Feet and Yards and Miles... Oh My!

Contributor: Rachel Lewis. Lesson ID: 12219

If you want to measure your yard, what would you use? How would you measure your feet? You don't have to travel miles to learn to convert different units of measurement! Try your hand at feet, etc.!


Measurement and Data

learning style
personality style
Lion, Beaver
Grade Level
Intermediate (3-5)
Lesson Type
Skill Sharpener

Lesson Plan - Get It!

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You are a test pilot flying an airplane. You travel 1,760 yards, but the designer needs to know how many miles you flew.

  • How do you figure it out?

There are different units we can use to measure length or distance.

Units tell us the quantity or value. We can measure small lengths, like the length of your pencil, with the unit inches.

  • What if we wanted to measure larger lengths or distances?

We can use feet, yards, or miles!

Compare inches, feet, yards, and miles when you read US Standard Lengths by MathIsFun.com.

  • What unit would you use to measure a guitar?

If you said, "Yards," you are correct.

  • What unit would you use to measure the distance an airplane travels?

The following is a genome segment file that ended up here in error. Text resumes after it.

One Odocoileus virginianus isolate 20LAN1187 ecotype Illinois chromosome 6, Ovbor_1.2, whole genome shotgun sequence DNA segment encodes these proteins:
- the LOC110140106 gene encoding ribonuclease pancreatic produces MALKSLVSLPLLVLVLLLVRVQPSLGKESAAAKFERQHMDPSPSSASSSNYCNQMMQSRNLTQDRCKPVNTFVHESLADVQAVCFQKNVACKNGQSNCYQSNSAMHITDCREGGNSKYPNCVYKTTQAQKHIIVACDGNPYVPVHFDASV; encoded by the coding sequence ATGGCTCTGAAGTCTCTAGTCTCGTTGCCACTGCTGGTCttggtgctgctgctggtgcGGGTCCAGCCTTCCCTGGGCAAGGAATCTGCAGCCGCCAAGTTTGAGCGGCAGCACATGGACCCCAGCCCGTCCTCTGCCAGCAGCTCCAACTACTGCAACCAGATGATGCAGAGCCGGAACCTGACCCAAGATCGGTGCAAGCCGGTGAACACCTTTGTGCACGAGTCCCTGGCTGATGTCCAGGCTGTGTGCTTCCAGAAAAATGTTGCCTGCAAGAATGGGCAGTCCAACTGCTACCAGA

Right! We use miles to measure long distances.

Learn more about feet, yards, and miles watching Learn about feet, yards, and miles - measurement lesson for 3rd grade math from Math Mammoth:

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Now, on a sheet of paper, create your own length conversion chart.

  • How many inches make up a foot?
  • How many feet are in a yard?
  • How many feet and yards make up a mile?

Include the following conversions:

  • 12 inches = 1 foot
  • 3 feet = 1 yard
  • 5,280 feet = 1,760 yards = 1 mile

We can use conversions to change one unit to another. For example, look at the question at the beginning of this lesson:

  • The airplane travels 1,760 yards. How many miles did it travel?
  • How many miles are in 1,760 yards?
  • We know from our conversion chart that there are 1,760 yards in 1 mile. So, the airplane traveled one mile.

Look at another example: How many yards are in 5 feet?

Try it on your own using your conversion chart.

If you said 1 yard, 2 feet, you are right! How did we get that answer?

  • First, we know that 3 feet = 1 yard.
  • Then, we can subtract 3 feet from 5 feet: 5 feet - 3 feet = 2 feet.
  • So, 5 feet is equal to 1 yard, 2 feet.
  • Why do you think it is important to have different units of measurement? Share your thoughts with a parent or teacher.

Now, go to the Got It? section to use feet, yards, and miles in a measurement activity.

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